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of Featherdale Wildlife Park, Mr Bruce Kubbere, had been protected by senior officials of the National Parks and Wildlife Service from being prosecuted for failing to keep proper records, failing to report the deaths of about 50 koalas, illegally selling protected birds that he had no licence to keep in the first place, obtaining koalas from the wild and falsifying records to pass them off as being captive breed exhibits.

I said then and I say again that none of these well-documented allegations has brought the slightest response from the Minister or the National Parks and Wildlife Service. I interpret that lack of response to mean that no response is possible because no legitimate answer is available to the questions which I have raised in this House. If the senior officers involved think that this issue will just go away they are greatly mistaken. I have plenty more material and I will keep raising this issue until I get a satisfactory response. The constraints of time have prevented me from raising all these issues at once, so I will continue this process until all the story is out and a satisfactory explanation is given.

Today I refer to the actions of both Taronga Zoo and the National Parks and Wildlife Service in selling or giving protected birds to Mr Kubbere after they had been seized from Allan Parmenter, a bird smuggler. I have a schedule of birds which were taken from Mr Parmenter on 29 July 1987. By leave, I table that document. I understand that it was, and still is, the policy of the National Parks and Wildlife Service to seize illegal wildlife and return it to the wild as soon as practicable. The operation in 1987 against Mr Parmenter netted 68 birds. I want to know why 22 of those birds were either given or sold to Mr Bruce Kubbere rather than being released to the wild. I want to know why the National Parks and Wildlife Service even considered selling any protected wildlife to Mr Kubbere, given his previously well-documented poor record in keeping appropriate records and in selling protected wildlife without a licence.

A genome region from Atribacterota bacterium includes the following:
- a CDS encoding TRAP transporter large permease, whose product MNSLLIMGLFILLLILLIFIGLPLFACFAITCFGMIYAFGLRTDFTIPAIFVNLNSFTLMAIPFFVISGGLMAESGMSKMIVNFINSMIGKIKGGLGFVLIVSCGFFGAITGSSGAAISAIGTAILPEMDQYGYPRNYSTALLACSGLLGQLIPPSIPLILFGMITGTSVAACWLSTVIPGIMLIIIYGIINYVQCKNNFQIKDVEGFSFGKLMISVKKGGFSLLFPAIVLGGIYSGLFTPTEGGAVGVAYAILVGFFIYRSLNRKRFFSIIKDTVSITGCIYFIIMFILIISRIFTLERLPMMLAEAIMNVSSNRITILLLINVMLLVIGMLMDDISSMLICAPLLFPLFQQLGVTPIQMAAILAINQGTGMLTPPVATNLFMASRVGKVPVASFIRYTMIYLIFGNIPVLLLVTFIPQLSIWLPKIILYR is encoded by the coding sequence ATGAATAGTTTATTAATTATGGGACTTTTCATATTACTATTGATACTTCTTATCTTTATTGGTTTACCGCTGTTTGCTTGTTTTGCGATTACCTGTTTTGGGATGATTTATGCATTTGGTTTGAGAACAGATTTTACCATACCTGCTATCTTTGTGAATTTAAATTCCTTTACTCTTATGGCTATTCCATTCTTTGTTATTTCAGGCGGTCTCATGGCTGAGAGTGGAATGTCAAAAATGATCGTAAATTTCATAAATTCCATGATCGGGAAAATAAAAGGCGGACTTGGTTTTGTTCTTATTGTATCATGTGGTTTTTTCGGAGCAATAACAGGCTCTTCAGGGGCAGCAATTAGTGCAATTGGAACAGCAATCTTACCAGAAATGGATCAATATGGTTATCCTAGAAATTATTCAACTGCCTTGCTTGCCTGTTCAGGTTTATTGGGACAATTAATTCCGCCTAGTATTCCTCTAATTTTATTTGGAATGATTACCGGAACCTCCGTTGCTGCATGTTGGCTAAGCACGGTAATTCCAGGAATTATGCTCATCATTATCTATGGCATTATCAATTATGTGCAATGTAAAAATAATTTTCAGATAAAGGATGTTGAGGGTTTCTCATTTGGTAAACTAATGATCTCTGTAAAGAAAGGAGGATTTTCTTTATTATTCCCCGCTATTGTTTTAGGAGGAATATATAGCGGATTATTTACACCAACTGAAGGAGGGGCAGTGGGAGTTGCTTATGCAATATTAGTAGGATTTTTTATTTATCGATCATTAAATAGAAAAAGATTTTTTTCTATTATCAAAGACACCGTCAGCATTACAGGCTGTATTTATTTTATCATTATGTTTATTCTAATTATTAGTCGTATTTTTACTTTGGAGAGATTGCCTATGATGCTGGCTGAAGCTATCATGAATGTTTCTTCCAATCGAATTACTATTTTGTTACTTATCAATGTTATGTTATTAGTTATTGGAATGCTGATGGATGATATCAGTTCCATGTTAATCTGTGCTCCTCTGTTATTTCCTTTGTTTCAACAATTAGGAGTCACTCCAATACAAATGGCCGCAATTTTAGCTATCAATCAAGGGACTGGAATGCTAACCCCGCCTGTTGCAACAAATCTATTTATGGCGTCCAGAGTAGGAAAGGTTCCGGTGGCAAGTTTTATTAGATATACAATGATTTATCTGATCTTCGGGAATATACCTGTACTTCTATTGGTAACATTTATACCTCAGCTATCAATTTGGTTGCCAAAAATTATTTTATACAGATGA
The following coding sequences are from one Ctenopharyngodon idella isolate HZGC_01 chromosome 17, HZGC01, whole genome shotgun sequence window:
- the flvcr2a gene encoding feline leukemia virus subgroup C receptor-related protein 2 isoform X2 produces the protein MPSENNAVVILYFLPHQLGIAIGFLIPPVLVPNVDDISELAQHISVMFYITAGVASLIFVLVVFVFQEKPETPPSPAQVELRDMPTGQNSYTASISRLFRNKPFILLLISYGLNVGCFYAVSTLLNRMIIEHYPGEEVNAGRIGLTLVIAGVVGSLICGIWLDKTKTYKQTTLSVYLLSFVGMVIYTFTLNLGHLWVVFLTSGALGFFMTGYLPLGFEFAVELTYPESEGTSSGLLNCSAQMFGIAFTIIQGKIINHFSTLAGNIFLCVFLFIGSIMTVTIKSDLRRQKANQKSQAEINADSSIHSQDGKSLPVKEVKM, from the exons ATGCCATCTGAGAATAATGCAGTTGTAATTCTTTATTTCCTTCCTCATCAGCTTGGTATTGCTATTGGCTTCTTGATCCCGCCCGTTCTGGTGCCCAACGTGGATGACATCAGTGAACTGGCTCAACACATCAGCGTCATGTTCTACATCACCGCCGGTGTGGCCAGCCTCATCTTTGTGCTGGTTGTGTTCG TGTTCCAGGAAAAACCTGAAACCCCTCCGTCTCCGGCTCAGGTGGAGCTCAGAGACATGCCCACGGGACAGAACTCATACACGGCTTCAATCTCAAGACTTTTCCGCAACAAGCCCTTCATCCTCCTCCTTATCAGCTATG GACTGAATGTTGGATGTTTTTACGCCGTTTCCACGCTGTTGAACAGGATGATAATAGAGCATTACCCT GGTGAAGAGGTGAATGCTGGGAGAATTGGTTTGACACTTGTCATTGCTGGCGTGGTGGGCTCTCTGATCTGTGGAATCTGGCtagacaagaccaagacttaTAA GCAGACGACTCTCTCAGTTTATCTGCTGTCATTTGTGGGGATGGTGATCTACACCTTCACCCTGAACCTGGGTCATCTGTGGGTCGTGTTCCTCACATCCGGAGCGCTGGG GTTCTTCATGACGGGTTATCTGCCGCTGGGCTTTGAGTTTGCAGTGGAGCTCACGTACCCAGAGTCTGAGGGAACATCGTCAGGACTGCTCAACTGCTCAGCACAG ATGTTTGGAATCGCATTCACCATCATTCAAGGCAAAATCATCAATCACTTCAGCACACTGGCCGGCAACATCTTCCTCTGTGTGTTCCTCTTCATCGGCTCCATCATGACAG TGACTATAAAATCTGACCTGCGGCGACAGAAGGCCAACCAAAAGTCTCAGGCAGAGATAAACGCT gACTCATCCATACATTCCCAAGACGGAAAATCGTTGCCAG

In view of Mr Kubbere's record, giving protected birds to him was about the equivalent of giving chickens to Colonel Sanders. Besides the concerns that I have raised today I wish also to put on the record that I have spoken to at least two employees - and I have the name and contact details of another former employee of Mr Kubbere - who claim that they were physically harassed by an associate of Mr Kubbere as a means of intimidating them and preventing them from giving evidence to authorities. At the time that an investigation was being carried out into Mr Kubbere's koala handling procedures three former employees of the Featherdale Wildlife Park received either personal visits or threatening phone calls from a person called Marty Fiarugia, an associate of Mr Kubbere. Both people have the same interest in collecting protected birds.

In one instance, Mr Fiarugia, this bird-collecting colleague of Mr Kubbere, visited the family of a former Featherdale employee while he was away giving a statement to the Department of Agriculture in Orange. Mr Fiarugia paid a second visit to this employee and threatened to shoot him if he continued to give evidence to authorities. The employee was so concerned that on two occasions he reported these incidents to the police. This evidence has been available to National Parks and Wildlife Service officers but, to the best of my knowledge, they have never interviewed the people concerned. I ask again: why has Mr Kubbere been given such special treatment by the National Parks and Wildlife Service? Why has it not taken action against him when it has sufficient evidence to prosecute? Why did it sell Mr Kubbere protected wildlife in view of what was known about him? When will the National Parks and Wildlife Service respond to these serious concerns?

Extract from the Legislative Council Hansard of 17/10/96 - Corrected Copy

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This page is maintained in the LC Hansard Articles - 51st Parliament database. Last updated 11/11/96.